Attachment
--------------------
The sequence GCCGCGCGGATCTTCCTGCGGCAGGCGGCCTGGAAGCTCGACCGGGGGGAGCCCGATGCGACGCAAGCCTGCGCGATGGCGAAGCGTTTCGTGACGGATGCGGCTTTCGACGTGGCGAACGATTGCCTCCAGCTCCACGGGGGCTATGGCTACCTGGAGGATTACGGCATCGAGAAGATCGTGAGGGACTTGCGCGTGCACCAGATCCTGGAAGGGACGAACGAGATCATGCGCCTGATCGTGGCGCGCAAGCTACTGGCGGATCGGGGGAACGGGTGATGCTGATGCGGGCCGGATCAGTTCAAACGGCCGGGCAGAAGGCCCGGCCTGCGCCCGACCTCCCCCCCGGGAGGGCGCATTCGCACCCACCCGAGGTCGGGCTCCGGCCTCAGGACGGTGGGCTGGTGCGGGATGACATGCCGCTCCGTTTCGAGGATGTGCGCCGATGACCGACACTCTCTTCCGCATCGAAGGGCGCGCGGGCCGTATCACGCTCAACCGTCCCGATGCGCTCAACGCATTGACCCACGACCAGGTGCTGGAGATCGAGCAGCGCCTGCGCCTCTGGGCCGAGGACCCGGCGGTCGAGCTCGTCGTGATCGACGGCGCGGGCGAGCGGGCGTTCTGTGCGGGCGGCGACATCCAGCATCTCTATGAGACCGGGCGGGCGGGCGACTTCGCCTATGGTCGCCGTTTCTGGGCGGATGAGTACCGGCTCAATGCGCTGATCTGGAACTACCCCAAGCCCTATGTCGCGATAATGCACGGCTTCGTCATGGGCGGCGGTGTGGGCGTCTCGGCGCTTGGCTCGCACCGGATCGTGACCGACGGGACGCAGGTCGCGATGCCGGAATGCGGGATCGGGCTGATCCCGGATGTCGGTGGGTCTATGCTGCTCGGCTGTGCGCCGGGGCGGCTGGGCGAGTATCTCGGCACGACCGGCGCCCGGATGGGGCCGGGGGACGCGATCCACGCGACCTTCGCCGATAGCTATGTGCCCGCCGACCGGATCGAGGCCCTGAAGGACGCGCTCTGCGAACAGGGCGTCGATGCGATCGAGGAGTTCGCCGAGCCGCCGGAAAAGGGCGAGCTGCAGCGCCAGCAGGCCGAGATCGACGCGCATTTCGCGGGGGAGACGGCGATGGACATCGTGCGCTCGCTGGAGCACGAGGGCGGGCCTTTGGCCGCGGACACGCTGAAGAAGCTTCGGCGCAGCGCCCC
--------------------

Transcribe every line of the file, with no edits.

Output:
The sequence GCCGCGCGGATCTTCCTGCGGCAGGCGGCCTGGAAGCTCGACCGGGGGGAGCCCGATGCGACGCAAGCCTGCGCGATGGCGAAGCGTTTCGTGACGGATGCGGCTTTCGACGTGGCGAACGATTGCCTCCAGCTCCACGGGGGCTATGGCTACCTGGAGGATTACGGCATCGAGAAGATCGTGAGGGACTTGCGCGTGCACCAGATCCTGGAAGGGACGAACGAGATCATGCGCCTGATCGTGGCGCGCAAGCTACTGGCGGATCGGGGGAACGGGTGATGCTGATGCGGGCCGGATCAGTTCAAACGGCCGGGCAGAAGGCCCGGCCTGCGCCCGACCTCCCCCCCGGGAGGGCGCATTCGCACCCACCCGAGGTCGGGCTCCGGCCTCAGGACGGTGGGCTGGTGCGGGATGACATGCCGCTCCGTTTCGAGGATGTGCGCCGATGACCGACACTCTCTTCCGCATCGAAGGGCGCGCGGGCCGTATCACGCTCAACCGTCCCGATGCGCTCAACGCATTGACCCACGACCAGGTGCTGGAGATCGAGCAGCGCCTGCGCCTCTGGGCCGAGGACCCGGCGGTCGAGCTCGTCGTGATCGACGGCGCGGGCGAGCGGGCGTTCTGTGCGGGCGGCGACATCCAGCATCTCTATGAGACCGGGCGGGCGGGCGACTTCGCCTATGGTCGCCGTTTCTGGGCGGATGAGTACCGGCTCAATGCGCTGATCTGGAACTACCCCAAGCCCTATGTCGCGATAATGCACGGCTTCGTCATGGGCGGCGGTGTGGGCGTCTCGGCGCTTGGCTCGCACCGGATCGTGACCGACGGGACGCAGGTCGCGATGCCGGAATGCGGGATCGGGCTGATCCCGGATGTCGGTGGGTCTATGCTGCTCGGCTGTGCGCCGGGGCGGCTGGGCGAGTATCTCGGCACGACCGGCGCCCGGATGGGGCCGGGGGACGCGATCCACGCGACCTTCGCCGATAGCTATGTGCCCGCCGACCGGATCGAGGCCCTGAAGGACGCGCTCTGCGAACAGGGCGTCGATGCGATCGAGGAGTTCGCCGAGCCGCCGGAAAAGGGCGAGCTGCAGCGCCAGCAGGCCGAGATCGACGCGCATTTCGCGGGGGAGACGGCGATGGACATCGTGCGCTCGCTGGAGCACGAGGGCGGGCCTTTGGCCGCGGACACGCTGAAGAAGCTTCGGCGCAGCGCCCC